Skip to main content
Descreening of Halftoning
Undergraduate Research Conference, Boise State University (2010)
  • C. J. Stanger, Boise State University
  • Thanh Tran, Boise State University
Halftoning is the process a printer uses to print color images using black in combination with three different colored inks: cyan, magenta, and yellow. The printer places dots on the paper at different angles, sizes and frequencies that when combined produce the range of colors that the human visual system can perceive. When a halftone image is scanned and reprinted, the image shows significant degradation due to halftoning artifacts. This can be resolved by filtering the entire image in one step, but the hardware in a printer can only handle 128 x 128 blocks of data. Therefore, the scanned image has to be windowed into small blocks, filtered individually in the frequency domain using a band reject filter, and then recombined before printing. Another problem arises because blocking artifacts are introduced to the image after the filtered windows are recombined. The purpose of this project is to create a model that descreens the scanned image of the halftoning artifacts and removes the blocking artifacts while maintaining the original image quality.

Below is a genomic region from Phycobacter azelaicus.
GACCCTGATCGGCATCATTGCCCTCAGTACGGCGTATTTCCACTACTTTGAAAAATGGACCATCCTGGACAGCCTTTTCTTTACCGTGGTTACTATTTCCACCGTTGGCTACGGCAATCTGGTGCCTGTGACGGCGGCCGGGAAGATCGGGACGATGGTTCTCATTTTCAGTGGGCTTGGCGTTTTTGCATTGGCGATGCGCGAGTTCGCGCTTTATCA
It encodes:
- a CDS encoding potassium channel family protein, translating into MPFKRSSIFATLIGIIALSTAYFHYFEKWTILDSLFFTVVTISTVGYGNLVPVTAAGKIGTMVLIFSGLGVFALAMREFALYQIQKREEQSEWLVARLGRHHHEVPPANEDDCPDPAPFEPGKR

Publication Date
April 12, 2010
Boise, ID
Faculty Sponsor: Elisa Barney-Smith
Citation Information
C. J. Stanger and Thanh Tran. "Descreening of Halftoning" Undergraduate Research Conference, Boise State University (2010)
Available at: